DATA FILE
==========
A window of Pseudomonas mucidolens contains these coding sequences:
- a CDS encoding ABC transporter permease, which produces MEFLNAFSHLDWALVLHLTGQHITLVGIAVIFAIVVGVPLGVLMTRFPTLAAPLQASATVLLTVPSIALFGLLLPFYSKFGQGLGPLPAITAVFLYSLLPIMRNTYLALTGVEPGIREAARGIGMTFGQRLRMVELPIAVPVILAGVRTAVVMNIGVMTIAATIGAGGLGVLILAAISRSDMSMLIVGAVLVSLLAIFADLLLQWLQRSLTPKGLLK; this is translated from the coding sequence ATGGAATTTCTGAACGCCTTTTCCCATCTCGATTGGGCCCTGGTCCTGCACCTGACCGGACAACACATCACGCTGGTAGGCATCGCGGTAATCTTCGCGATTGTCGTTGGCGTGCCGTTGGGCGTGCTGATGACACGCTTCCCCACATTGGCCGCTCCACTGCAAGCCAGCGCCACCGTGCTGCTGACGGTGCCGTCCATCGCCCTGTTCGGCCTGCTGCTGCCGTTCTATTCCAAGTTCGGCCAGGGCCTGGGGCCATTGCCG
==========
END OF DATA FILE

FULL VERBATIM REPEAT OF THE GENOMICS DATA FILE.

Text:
A window of Pseudomonas mucidolens contains these coding sequences:
- a CDS encoding ABC transporter permease, which produces MEFLNAFSHLDWALVLHLTGQHITLVGIAVIFAIVVGVPLGVLMTRFPTLAAPLQASATVLLTVPSIALFGLLLPFYSKFGQGLGPLPAITAVFLYSLLPIMRNTYLALTGVEPGIREAARGIGMTFGQRLRMVELPIAVPVILAGVRTAVVMNIGVMTIAATIGAGGLGVLILAAISRSDMSMLIVGAVLVSLLAIFADLLLQWLQRSLTPKGLLK; this is translated from the coding sequence ATGGAATTTCTGAACGCCTTTTCCCATCTCGATTGGGCCCTGGTCCTGCACCTGACCGGACAACACATCACGCTGGTAGGCATCGCGGTAATCTTCGCGATTGTCGTTGGCGTGCCGTTGGGCGTGCTGATGACACGCTTCCCCACATTGGCCGCTCCACTGCAAGCCAGCGCCACCGTGCTGCTGACGGTGCCGTCCATCGCCCTGTTCGGCCTGCTGCTGCCGTTCTATTCCAAGTTCGGCCAGGGCCTGGGGCCATTGCCG